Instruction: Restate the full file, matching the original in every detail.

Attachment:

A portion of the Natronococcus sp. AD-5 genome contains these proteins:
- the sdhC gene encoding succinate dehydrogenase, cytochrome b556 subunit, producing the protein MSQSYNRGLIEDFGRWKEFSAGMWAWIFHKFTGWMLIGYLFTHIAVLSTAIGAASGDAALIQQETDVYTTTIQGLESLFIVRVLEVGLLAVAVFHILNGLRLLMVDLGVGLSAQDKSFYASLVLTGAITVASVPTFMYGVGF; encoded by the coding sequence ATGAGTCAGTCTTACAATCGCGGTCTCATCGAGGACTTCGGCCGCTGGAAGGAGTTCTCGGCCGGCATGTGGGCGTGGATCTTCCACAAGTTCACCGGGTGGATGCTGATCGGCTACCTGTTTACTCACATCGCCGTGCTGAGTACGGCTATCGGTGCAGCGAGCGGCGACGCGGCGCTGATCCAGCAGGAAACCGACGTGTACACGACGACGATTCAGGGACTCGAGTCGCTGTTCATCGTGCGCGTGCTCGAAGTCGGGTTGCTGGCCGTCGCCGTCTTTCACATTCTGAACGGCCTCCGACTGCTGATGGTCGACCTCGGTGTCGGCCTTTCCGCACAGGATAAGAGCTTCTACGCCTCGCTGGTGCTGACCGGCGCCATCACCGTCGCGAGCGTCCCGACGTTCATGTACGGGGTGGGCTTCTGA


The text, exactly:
A portion of the Natronococcus sp. AD-5 genome contains these proteins:
- the sdhC gene encoding succinate dehydrogenase, cytochrome b556 subunit, producing the protein MSQSYNRGLIEDFGRWKEFSAGMWAWIFHKFTGWMLIGYLFTHIAVLSTAIGAASGDAALIQQETDVYTTTIQGLESLFIVRVLEVGLLAVAVFHILNGLRLLMVDLGVGLSAQDKSFYASLVLTGAITVASVPTFMYGVGF; encoded by the coding sequence ATGAGTCAGTCTTACAATCGCGGTCTCATCGAGGACTTCGGCCGCTGGAAGGAGTTCTCGGCCGGCATGTGGGCGTGGATCTTCCACAAGTTCACCGGGTGGATGCTGATCGGCTACCTGTTTACTCACATCGCCGTGCTGAGTACGGCTATCGGTGCAGCGAGCGGCGACGCGGCGCTGATCCAGCAGGAAACCGACGTGTACACGACGACGATTCAGGGACTCGAGTCGCTGTTCATCGTGCGCGTGCTCGAAGTCGGGTTGCTGGCCGTCGCCGTCTTTCACATTCTGAACGGCCTCCGACTGCTGATGGTCGACCTCGGTGTCGGCCTTTCCGCACAGGATAAGAGCTTCTACGCCTCGCTGGTGCTGACCGGCGCCATCACCGTCGCGAGCGTCCCGACGTTCATGTACGGGGTGGGCTTCTGA